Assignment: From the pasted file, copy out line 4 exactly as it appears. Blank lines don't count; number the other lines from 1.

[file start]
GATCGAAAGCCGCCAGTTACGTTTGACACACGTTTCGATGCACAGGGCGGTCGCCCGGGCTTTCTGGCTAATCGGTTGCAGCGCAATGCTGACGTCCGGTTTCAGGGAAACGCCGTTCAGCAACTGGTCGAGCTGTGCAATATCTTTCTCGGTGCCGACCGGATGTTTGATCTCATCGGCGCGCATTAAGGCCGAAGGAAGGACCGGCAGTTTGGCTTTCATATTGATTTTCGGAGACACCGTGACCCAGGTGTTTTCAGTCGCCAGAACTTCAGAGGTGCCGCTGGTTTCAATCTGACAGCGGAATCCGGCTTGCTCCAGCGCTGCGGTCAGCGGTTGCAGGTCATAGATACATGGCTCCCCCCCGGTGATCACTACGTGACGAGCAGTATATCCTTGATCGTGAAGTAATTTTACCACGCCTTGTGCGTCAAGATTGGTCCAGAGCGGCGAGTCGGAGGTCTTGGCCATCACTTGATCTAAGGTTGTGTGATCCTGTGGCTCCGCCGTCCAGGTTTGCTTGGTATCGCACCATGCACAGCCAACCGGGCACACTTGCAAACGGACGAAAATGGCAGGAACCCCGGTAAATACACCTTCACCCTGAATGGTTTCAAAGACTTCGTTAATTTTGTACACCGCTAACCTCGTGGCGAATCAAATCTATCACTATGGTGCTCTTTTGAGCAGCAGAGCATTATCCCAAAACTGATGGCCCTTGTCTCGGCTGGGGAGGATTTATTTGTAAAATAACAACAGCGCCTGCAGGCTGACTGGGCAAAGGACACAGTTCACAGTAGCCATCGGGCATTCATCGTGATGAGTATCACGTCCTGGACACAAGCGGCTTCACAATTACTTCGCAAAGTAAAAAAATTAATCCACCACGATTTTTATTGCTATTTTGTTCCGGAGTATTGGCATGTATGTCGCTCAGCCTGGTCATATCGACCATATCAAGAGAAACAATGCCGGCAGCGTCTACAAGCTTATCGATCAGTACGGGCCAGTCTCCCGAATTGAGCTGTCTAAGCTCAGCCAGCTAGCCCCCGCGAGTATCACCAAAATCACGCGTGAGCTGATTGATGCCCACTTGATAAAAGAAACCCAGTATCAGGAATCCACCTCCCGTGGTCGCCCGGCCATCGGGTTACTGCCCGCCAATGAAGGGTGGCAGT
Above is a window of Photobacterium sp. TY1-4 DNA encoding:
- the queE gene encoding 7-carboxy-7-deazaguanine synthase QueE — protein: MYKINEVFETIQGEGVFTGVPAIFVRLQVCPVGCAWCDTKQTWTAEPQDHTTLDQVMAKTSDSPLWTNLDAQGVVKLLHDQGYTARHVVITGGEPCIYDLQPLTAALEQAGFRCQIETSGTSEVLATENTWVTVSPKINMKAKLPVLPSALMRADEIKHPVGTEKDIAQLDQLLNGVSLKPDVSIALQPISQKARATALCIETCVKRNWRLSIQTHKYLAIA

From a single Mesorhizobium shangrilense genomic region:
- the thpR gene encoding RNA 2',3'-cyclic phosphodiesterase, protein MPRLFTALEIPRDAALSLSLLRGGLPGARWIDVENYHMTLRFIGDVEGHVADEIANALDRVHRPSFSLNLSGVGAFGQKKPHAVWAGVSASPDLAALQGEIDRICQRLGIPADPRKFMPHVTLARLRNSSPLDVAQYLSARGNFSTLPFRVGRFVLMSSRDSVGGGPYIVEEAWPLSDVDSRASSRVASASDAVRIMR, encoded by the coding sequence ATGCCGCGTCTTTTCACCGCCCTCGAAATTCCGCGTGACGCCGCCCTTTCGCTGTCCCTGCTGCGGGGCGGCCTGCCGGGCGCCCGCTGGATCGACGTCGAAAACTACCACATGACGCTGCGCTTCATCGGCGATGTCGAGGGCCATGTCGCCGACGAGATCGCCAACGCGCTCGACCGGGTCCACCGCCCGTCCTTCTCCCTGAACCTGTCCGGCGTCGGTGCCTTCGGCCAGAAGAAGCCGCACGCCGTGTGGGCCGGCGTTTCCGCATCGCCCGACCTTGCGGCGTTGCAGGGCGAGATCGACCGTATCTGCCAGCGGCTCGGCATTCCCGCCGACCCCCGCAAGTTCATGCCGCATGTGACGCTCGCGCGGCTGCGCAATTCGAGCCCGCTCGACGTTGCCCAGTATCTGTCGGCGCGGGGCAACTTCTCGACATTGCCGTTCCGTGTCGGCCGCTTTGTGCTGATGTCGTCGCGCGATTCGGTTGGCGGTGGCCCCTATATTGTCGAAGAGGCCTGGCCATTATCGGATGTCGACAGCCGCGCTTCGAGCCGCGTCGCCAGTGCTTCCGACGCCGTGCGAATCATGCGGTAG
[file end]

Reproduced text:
From a single Mesorhizobium shangrilense genomic region: